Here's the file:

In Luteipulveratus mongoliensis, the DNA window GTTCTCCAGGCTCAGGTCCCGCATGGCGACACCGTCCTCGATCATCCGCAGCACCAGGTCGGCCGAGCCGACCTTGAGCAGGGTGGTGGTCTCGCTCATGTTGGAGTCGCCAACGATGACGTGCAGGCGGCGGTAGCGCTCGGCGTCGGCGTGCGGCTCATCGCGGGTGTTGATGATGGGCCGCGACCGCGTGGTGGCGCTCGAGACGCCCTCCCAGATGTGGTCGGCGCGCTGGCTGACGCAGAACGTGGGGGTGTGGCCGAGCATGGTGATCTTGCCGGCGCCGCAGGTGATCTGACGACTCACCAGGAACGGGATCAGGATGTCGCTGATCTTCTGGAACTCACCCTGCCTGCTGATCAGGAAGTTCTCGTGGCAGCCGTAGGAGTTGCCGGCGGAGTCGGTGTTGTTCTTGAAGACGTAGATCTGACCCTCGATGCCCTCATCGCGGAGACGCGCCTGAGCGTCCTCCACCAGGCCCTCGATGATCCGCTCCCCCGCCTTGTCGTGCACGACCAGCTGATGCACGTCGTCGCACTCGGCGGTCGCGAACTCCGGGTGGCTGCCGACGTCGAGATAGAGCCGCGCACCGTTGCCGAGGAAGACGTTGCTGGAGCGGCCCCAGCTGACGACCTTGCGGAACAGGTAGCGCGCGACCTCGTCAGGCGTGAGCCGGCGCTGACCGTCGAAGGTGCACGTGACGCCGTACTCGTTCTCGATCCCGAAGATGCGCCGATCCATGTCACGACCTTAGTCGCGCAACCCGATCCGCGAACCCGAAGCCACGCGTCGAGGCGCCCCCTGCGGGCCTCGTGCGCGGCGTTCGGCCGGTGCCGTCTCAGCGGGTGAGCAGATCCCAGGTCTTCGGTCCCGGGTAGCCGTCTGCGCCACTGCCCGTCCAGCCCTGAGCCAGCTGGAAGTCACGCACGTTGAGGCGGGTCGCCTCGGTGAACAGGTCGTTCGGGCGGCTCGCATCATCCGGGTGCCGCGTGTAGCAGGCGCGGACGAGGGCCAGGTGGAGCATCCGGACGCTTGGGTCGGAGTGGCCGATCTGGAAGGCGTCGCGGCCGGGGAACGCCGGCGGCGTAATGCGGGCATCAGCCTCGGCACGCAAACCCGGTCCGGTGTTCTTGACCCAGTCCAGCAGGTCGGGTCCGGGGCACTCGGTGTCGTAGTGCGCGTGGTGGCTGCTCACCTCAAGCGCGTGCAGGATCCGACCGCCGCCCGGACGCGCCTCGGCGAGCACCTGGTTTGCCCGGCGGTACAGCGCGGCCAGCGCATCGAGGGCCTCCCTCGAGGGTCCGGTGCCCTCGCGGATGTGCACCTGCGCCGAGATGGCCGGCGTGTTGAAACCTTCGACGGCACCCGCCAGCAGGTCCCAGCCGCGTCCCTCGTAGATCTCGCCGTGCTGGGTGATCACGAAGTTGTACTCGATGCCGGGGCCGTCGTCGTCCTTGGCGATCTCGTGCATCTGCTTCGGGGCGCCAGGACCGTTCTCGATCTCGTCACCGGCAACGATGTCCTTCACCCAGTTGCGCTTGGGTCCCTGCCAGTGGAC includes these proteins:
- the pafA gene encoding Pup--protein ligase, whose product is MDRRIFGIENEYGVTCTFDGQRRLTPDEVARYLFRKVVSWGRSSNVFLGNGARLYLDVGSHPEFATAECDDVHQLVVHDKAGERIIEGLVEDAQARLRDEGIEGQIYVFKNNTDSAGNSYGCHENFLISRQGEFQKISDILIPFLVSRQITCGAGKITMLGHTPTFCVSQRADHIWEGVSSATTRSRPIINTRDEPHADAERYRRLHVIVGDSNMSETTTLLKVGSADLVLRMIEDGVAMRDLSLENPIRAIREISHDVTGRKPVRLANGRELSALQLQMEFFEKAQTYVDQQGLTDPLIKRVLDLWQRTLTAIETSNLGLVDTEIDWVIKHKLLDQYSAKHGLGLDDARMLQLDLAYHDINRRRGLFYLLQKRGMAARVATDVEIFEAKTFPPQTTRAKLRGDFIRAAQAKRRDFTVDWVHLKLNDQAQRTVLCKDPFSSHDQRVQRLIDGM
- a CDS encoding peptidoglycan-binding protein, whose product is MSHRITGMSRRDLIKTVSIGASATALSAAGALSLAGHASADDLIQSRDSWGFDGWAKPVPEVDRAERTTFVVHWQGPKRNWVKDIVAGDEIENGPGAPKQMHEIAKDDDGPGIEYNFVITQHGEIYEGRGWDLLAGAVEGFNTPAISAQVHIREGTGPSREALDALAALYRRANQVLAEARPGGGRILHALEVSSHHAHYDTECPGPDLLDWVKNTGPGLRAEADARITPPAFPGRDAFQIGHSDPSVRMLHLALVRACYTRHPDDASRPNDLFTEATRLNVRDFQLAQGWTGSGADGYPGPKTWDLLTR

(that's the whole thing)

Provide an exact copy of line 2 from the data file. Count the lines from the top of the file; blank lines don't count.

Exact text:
- the pafA gene encoding Pup--protein ligase, whose product is MDRRIFGIENEYGVTCTFDGQRRLTPDEVARYLFRKVVSWGRSSNVFLGNGARLYLDVGSHPEFATAECDDVHQLVVHDKAGERIIEGLVEDAQARLRDEGIEGQIYVFKNNTDSAGNSYGCHENFLISRQGEFQKISDILIPFLVSRQITCGAGKITMLGHTPTFCVSQRADHIWEGVSSATTRSRPIINTRDEPHADAERYRRLHVIVGDSNMSETTTLLKVGSADLVLRMIEDGVAMRDLSLENPIRAIREISHDVTGRKPVRLANGRELSALQLQMEFFEKAQTYVDQQGLTDPLIKRVLDLWQRTLTAIETSNLGLVDTEIDWVIKHKLLDQYSAKHGLGLDDARMLQLDLAYHDINRRRGLFYLLQKRGMAARVATDVEIFEAKTFPPQTTRAKLRGDFIRAAQAKRRDFTVDWVHLKLNDQAQRTVLCKDPFSSHDQRVQRLIDGM